By Jeb Sprague. New York: Monthly Review Press, 2012.
Wealthy and powerful countries have a variety of mechanisms available to them to control the fates of peoples in poor countries. These are not mutually exclusive, and most of poor countries have experienced more than one of these types of interventions. The use of propaganda, targeting populations both in the periphery and the metropole, was studied by Edward Herman and Noam Chomsky1 in 1988, and since. The power of financial institutions in controlling the economies of dependent countries has been documented by many scholars, among them, for Haiti, Paul Farmer.2 US interventions specifically designed for electoral processes through State Department–sponsored organizations and others (called “democracy promotion”) have been analyzed by William Robinson3 and other scholars, including Nicholas Guilhot.4
But when all of these mechanisms fail, there still exists the option of violence—overt or covert, through proxy or direct. One devastating catalogue of violent interventions by the US around the world since World War II is provided by William Blum.5
Haiti, a Caribbean country of about nine million people, has been subject to particularly intense and malevolent attention from the US and its allies since the slave revolt in the eighteenth century that eventually won the country its independence. When it comes to “soft” intervention, Haiti has seen it all: carefully designed propaganda campaigns targeting the leaders of the popular movement; financial and economic intervention so extensive that the country's budget is now controlled by international donors and its services provided by NGOs; political parties and associations trained, supervised and supported by the National Endowment for Democracy (NED), the National Democratic Institute (NDI) and the International Republican Institute (IRI).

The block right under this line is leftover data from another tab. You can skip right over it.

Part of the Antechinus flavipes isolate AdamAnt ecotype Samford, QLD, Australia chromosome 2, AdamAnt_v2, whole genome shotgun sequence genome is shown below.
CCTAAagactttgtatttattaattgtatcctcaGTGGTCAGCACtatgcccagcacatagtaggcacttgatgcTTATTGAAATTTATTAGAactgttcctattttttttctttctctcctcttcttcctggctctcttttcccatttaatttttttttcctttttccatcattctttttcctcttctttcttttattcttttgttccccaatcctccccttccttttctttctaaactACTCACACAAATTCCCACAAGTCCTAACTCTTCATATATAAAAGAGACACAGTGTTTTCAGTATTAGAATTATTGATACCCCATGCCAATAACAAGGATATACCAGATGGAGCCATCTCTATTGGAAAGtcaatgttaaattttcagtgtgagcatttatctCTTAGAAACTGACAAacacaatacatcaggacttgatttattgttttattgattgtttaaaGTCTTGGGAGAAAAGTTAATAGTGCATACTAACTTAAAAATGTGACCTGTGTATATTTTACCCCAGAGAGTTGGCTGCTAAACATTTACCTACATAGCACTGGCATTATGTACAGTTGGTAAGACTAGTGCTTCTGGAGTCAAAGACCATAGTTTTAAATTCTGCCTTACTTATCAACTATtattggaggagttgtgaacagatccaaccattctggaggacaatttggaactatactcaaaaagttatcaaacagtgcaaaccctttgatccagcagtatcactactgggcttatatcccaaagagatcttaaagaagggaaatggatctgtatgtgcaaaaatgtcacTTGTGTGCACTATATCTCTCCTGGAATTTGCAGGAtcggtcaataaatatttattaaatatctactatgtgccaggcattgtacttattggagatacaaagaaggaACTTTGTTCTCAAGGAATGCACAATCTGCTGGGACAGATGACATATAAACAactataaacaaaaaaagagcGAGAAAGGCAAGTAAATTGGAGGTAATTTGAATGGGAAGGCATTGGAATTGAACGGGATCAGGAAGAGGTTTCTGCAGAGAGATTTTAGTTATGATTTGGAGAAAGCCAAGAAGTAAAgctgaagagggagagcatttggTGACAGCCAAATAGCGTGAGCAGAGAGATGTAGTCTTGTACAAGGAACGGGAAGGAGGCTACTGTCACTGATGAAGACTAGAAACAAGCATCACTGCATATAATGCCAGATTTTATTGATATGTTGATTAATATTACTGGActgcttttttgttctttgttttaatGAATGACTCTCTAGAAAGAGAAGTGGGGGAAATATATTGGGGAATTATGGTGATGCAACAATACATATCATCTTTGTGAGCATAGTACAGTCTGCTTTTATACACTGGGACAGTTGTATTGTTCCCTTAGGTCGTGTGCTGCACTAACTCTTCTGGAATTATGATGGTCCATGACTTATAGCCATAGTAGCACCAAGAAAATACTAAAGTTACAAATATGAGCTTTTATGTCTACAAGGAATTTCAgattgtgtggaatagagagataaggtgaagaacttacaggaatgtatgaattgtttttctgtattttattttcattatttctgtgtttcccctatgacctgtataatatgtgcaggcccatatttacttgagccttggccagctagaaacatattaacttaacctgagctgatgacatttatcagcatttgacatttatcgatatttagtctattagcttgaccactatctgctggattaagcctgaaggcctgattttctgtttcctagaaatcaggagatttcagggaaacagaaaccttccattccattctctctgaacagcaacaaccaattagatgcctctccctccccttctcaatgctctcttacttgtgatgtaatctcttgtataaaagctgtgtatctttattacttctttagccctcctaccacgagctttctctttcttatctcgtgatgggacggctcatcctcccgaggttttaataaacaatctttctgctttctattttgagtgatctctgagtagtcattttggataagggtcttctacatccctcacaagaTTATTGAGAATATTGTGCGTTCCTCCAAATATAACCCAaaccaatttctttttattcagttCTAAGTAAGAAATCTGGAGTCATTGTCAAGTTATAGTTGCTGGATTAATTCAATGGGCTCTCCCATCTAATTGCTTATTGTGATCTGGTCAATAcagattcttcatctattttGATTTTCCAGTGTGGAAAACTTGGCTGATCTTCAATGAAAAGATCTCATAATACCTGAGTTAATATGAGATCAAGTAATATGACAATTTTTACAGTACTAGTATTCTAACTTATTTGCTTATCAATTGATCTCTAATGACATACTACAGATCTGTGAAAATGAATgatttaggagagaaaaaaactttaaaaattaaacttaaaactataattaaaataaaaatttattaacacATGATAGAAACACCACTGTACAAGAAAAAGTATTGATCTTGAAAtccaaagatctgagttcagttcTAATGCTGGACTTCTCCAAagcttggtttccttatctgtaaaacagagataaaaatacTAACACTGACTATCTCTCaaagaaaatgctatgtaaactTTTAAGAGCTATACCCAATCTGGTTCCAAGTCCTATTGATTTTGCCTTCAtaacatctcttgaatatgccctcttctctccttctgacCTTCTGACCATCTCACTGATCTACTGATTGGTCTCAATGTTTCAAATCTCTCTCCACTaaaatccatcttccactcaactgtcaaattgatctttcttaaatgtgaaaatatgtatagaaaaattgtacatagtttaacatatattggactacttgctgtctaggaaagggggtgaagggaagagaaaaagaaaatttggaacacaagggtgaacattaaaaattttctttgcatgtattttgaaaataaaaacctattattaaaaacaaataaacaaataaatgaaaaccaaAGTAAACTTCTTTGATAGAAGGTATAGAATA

The target of all of these interventions was Haiti's democracy, and the popular movement, called Lavalas, that had struggled for it against decades of dictatorship, ultimately successfully. Lavalas had such deep roots, and its leader, Jean-Bertrand Aristide, was so popular in Haiti that none of the soft power deployed by the US could have stopped the movement from advancing its program: abolishing the army, establishing popular sovereignty and moving the population from absolute misery to poverty with dignity.
Instead of conceding defeat to the popular movement, the US, working with Haitian elites, subjected Lavalas and Haiti’s popular government to a violent subversion as multifaceted as the soft interventions, and much more devastating. In the years preceding the ouster of the elected government in 2004, the Haitian police were thoroughly infiltrated by enemies of the government. A proxy force was organized on Haiti’s border with the Dominican Republic to conduct an armed overthrow of the government. And after the overthrow, the country was occupied, first by US Marines and other Western troops from Canada and France, and next by a Brazilian-led United Nations force. This externally organized violence cost Haiti thousands of lives, and imposed a neocolonial arrangement on the country.
Without the violence, and specifically, without the invasions of paramilitary forces from the Dominican Republic, Haiti would today be approaching its twentieth year of unbroken democratic governance. It would have, by the time of the 2010 earthquake, had much better capacity to deal with natural disaster. Jeb Sprague’s book, Paramilitarism and the Assault on Democracy in Haiti, documents the organization of the violent overthrow of Aristide, who did it, and how. Through extensive interviews conducted in the Dominican Republic and Haiti, US State Department cables from Wikileaks, and from his own Freedom of Information Act (FOIA) requests, Sprague provides new evidence about how the paramilitaries were funded, how they were organized, and how extensively the US was involved. Sprague, a Ph.D. candidate in sociology at the University of California, was an advocate for Haiti throughout most of the period covered by the book, and is able to contextualize the information he obtained because he was following events as they unfolded.
An example of the kind of new information found in Sprague’s book and his ability to contextualize it is the story of US intelligence agent Janice Elmore. In a 2002 cable titled “Recommended Denial in...